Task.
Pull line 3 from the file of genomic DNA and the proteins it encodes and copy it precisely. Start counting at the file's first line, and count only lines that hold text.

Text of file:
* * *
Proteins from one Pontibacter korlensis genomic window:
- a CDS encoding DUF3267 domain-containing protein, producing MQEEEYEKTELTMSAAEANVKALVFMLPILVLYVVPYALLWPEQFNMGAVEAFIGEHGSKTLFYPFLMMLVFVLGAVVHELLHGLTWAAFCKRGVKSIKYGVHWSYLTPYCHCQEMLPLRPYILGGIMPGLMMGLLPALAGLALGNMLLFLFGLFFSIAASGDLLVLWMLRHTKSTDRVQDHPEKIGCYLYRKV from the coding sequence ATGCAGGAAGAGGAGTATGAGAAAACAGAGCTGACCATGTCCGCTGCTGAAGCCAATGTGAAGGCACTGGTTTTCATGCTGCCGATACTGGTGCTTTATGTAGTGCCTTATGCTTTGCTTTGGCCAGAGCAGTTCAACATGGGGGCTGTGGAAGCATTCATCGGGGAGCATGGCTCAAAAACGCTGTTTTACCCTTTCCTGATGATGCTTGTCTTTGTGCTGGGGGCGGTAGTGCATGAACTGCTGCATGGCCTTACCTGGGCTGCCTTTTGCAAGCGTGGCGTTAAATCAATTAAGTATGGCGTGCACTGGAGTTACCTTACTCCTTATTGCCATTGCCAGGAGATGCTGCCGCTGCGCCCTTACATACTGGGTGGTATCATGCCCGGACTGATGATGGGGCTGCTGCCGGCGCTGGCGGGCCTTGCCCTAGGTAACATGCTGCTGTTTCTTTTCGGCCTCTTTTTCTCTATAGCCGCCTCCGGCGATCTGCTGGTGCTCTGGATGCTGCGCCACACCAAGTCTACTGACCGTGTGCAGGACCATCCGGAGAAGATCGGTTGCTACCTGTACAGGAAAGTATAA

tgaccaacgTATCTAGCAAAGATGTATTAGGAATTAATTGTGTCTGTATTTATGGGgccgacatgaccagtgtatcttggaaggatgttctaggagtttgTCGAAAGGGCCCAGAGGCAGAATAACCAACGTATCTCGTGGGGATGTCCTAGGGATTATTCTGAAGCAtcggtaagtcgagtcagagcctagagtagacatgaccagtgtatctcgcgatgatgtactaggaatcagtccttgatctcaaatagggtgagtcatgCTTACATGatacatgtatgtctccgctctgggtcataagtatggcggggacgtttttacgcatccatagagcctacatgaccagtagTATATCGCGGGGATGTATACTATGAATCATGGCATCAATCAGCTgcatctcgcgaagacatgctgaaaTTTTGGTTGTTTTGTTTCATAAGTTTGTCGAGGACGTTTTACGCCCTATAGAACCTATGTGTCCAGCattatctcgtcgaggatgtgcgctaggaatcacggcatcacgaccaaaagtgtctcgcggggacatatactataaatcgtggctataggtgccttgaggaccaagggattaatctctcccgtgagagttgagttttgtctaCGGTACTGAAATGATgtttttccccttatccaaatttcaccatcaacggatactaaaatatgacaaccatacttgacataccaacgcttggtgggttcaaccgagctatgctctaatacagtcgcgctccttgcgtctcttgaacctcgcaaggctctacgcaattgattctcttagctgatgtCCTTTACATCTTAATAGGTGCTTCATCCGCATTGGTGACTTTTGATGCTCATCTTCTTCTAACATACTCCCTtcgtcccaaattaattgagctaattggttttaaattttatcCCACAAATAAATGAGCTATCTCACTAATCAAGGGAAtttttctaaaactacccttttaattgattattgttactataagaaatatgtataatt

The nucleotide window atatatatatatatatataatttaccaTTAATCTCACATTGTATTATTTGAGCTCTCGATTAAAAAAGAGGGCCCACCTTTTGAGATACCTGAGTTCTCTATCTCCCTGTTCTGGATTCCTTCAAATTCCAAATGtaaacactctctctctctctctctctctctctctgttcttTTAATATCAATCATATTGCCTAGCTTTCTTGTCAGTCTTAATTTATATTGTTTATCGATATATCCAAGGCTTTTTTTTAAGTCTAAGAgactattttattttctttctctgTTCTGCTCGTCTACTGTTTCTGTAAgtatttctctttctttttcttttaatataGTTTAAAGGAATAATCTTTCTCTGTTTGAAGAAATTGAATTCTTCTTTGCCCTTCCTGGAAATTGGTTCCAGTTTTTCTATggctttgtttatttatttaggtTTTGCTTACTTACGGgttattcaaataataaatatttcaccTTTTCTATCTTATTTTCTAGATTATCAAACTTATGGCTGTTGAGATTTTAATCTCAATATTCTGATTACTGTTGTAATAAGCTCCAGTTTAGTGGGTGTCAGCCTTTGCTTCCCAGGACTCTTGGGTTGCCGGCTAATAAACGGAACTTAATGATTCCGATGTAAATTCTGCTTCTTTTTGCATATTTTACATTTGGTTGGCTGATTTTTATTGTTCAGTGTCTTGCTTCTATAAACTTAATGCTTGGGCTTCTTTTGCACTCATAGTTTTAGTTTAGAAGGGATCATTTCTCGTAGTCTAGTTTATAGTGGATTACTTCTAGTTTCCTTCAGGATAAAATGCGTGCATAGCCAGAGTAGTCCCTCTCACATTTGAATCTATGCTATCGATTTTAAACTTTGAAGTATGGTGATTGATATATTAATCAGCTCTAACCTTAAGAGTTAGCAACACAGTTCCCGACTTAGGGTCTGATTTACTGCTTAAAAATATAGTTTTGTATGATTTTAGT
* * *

tgaccaacgTATCTAGCAAAGATGTATTAGGAATTAATTGTGTCTGTATTTATGGGgccgacatgaccagtgtatcttggaaggatgttctaggagtttgTCGAAAGGGCCCAGAGGCAGAATAACCAACGTATCTCGTGGGGATGTCCTAGGGATTATTCTGAAGCAtcggtaagtcgagtcagagcctagagtagacatgaccagtgtatctcgcgatgatgtactaggaatcagtccttgatctcaaatagggtgagtcatgCTTACATGatacatgtatgtctccgctctgggtcataagtatggcggggacgtttttacgcatccatagagcctacatgaccagtagTATATCGCGGGGATGTATACTATGAATCATGGCATCAATCAGCTgcatctcgcgaagacatgctgaaaTTTTGGTTGTTTTGTTTCATAAGTTTGTCGAGGACGTTTTACGCCCTATAGAACCTATGTGTCCAGCattatctcgtcgaggatgtgcgctaggaatcacggcatcacgaccaaaagtgtctcgcggggacatatactataaatcgtggctataggtgccttgaggaccaagggattaatctctcccgtgagagttgagttttgtctaCGGTACTGAAATGATgtttttccccttatccaaatttcaccatcaacggatactaaaatatgacaaccatacttgacataccaacgcttggtgggttcaaccgagctatgctctaatacagtcgcgctccttgcgtctcttgaacctcgcaaggctctacgcaattgattctcttagctgatgtCCTTTACATCTTAATAGGTGCTTCATCCGCATTGGTGACTTTTGATGCTCATCTTCTTCTAACATACTCCCTtcgtcccaaattaattgagctaattggttttaaattttatcCCACAAATAAATGAGCTATCTCACTAATCAAGGGAAtttttctaaaactacccttttaattgattattgttactataagaaatatgtataatt